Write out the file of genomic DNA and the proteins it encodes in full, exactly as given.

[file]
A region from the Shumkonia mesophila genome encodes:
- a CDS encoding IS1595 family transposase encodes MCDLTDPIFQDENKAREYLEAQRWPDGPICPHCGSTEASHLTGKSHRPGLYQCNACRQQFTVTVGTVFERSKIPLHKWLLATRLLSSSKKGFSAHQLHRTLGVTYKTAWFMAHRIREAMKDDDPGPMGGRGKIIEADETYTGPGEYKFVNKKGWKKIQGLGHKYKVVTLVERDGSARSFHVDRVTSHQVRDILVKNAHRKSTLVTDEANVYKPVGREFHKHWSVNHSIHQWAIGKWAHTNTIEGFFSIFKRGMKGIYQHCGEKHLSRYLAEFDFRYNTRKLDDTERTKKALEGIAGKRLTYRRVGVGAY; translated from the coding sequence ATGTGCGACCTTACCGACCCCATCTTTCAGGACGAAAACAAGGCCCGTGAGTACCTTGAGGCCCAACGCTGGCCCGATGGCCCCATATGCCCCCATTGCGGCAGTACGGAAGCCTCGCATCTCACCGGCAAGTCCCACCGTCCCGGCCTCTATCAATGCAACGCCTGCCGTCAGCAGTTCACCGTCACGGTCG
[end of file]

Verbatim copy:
A region from the Shumkonia mesophila genome encodes:
- a CDS encoding IS1595 family transposase encodes MCDLTDPIFQDENKAREYLEAQRWPDGPICPHCGSTEASHLTGKSHRPGLYQCNACRQQFTVTVGTVFERSKIPLHKWLLATRLLSSSKKGFSAHQLHRTLGVTYKTAWFMAHRIREAMKDDDPGPMGGRGKIIEADETYTGPGEYKFVNKKGWKKIQGLGHKYKVVTLVERDGSARSFHVDRVTSHQVRDILVKNAHRKSTLVTDEANVYKPVGREFHKHWSVNHSIHQWAIGKWAHTNTIEGFFSIFKRGMKGIYQHCGEKHLSRYLAEFDFRYNTRKLDDTERTKKALEGIAGKRLTYRRVGVGAY; translated from the coding sequence ATGTGCGACCTTACCGACCCCATCTTTCAGGACGAAAACAAGGCCCGTGAGTACCTTGAGGCCCAACGCTGGCCCGATGGCCCCATATGCCCCCATTGCGGCAGTACGGAAGCCTCGCATCTCACCGGCAAGTCCCACCGTCCCGGCCTCTATCAATGCAACGCCTGCCGTCAGCAGTTCACCGTCACGGTCG